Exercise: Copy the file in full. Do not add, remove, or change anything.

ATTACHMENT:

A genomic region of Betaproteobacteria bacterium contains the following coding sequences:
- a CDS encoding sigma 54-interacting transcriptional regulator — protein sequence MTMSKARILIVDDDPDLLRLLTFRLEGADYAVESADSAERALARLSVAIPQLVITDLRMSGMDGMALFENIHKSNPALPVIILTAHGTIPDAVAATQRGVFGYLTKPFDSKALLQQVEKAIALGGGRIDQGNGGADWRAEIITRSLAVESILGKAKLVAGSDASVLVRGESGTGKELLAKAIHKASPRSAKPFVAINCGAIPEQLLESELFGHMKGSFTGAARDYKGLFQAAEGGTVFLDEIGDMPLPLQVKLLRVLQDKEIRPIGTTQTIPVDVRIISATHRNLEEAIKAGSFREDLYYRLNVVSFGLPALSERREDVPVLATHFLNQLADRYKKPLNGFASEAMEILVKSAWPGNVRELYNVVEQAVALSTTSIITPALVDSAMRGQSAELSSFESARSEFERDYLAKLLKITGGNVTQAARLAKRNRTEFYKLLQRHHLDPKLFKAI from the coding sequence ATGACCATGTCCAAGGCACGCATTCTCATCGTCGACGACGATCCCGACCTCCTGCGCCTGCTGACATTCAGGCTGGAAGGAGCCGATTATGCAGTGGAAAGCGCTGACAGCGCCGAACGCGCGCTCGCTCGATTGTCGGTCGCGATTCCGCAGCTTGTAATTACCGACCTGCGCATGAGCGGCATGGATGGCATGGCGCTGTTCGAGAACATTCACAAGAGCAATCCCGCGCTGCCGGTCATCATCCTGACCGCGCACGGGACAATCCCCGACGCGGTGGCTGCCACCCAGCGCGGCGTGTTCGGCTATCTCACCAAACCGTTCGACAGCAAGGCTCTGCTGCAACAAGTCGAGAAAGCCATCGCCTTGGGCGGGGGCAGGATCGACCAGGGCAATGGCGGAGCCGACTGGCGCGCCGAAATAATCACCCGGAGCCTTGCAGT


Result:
A genomic region of Betaproteobacteria bacterium contains the following coding sequences:
- a CDS encoding sigma 54-interacting transcriptional regulator — protein sequence MTMSKARILIVDDDPDLLRLLTFRLEGADYAVESADSAERALARLSVAIPQLVITDLRMSGMDGMALFENIHKSNPALPVIILTAHGTIPDAVAATQRGVFGYLTKPFDSKALLQQVEKAIALGGGRIDQGNGGADWRAEIITRSLAVESILGKAKLVAGSDASVLVRGESGTGKELLAKAIHKASPRSAKPFVAINCGAIPEQLLESELFGHMKGSFTGAARDYKGLFQAAEGGTVFLDEIGDMPLPLQVKLLRVLQDKEIRPIGTTQTIPVDVRIISATHRNLEEAIKAGSFREDLYYRLNVVSFGLPALSERREDVPVLATHFLNQLADRYKKPLNGFASEAMEILVKSAWPGNVRELYNVVEQAVALSTTSIITPALVDSAMRGQSAELSSFESARSEFERDYLAKLLKITGGNVTQAARLAKRNRTEFYKLLQRHHLDPKLFKAI from the coding sequence ATGACCATGTCCAAGGCACGCATTCTCATCGTCGACGACGATCCCGACCTCCTGCGCCTGCTGACATTCAGGCTGGAAGGAGCCGATTATGCAGTGGAAAGCGCTGACAGCGCCGAACGCGCGCTCGCTCGATTGTCGGTCGCGATTCCGCAGCTTGTAATTACCGACCTGCGCATGAGCGGCATGGATGGCATGGCGCTGTTCGAGAACATTCACAAGAGCAATCCCGCGCTGCCGGTCATCATCCTGACCGCGCACGGGACAATCCCCGACGCGGTGGCTGCCACCCAGCGCGGCGTGTTCGGCTATCTCACCAAACCGTTCGACAGCAAGGCTCTGCTGCAACAAGTCGAGAAAGCCATCGCCTTGGGCGGGGGCAGGATCGACCAGGGCAATGGCGGAGCCGACTGGCGCGCCGAAATAATCACCCGGAGCCTTGCAGT